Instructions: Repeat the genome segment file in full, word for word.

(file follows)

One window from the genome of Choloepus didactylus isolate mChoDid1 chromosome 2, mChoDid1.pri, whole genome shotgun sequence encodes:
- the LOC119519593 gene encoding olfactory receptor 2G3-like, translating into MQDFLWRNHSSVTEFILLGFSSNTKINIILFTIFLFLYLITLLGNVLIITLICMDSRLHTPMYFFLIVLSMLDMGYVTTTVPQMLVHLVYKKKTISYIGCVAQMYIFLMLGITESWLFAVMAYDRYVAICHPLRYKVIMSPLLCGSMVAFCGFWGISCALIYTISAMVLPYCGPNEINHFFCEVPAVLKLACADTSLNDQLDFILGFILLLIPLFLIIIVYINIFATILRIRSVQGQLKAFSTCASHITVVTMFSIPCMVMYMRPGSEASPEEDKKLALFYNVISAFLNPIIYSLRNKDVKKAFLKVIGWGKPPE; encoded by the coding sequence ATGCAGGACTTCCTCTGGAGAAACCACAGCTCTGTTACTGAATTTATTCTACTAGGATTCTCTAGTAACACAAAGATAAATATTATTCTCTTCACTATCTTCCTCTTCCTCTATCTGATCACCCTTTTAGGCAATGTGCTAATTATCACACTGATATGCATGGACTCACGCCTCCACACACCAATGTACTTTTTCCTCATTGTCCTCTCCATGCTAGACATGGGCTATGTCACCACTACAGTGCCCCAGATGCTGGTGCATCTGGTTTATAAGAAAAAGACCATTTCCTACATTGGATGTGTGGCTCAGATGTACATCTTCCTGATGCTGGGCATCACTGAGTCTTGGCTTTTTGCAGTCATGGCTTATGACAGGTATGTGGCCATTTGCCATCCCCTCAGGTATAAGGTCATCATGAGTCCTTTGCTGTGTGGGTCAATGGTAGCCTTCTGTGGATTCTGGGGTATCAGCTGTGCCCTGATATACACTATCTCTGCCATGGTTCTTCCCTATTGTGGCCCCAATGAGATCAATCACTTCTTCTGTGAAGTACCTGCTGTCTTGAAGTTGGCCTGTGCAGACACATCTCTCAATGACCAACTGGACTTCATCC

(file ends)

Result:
One window from the genome of Choloepus didactylus isolate mChoDid1 chromosome 2, mChoDid1.pri, whole genome shotgun sequence encodes:
- the LOC119519593 gene encoding olfactory receptor 2G3-like, translating into MQDFLWRNHSSVTEFILLGFSSNTKINIILFTIFLFLYLITLLGNVLIITLICMDSRLHTPMYFFLIVLSMLDMGYVTTTVPQMLVHLVYKKKTISYIGCVAQMYIFLMLGITESWLFAVMAYDRYVAICHPLRYKVIMSPLLCGSMVAFCGFWGISCALIYTISAMVLPYCGPNEINHFFCEVPAVLKLACADTSLNDQLDFILGFILLLIPLFLIIIVYINIFATILRIRSVQGQLKAFSTCASHITVVTMFSIPCMVMYMRPGSEASPEEDKKLALFYNVISAFLNPIIYSLRNKDVKKAFLKVIGWGKPPE; encoded by the coding sequence ATGCAGGACTTCCTCTGGAGAAACCACAGCTCTGTTACTGAATTTATTCTACTAGGATTCTCTAGTAACACAAAGATAAATATTATTCTCTTCACTATCTTCCTCTTCCTCTATCTGATCACCCTTTTAGGCAATGTGCTAATTATCACACTGATATGCATGGACTCACGCCTCCACACACCAATGTACTTTTTCCTCATTGTCCTCTCCATGCTAGACATGGGCTATGTCACCACTACAGTGCCCCAGATGCTGGTGCATCTGGTTTATAAGAAAAAGACCATTTCCTACATTGGATGTGTGGCTCAGATGTACATCTTCCTGATGCTGGGCATCACTGAGTCTTGGCTTTTTGCAGTCATGGCTTATGACAGGTATGTGGCCATTTGCCATCCCCTCAGGTATAAGGTCATCATGAGTCCTTTGCTGTGTGGGTCAATGGTAGCCTTCTGTGGATTCTGGGGTATCAGCTGTGCCCTGATATACACTATCTCTGCCATGGTTCTTCCCTATTGTGGCCCCAATGAGATCAATCACTTCTTCTGTGAAGTACCTGCTGTCTTGAAGTTGGCCTGTGCAGACACATCTCTCAATGACCAACTGGACTTCATCC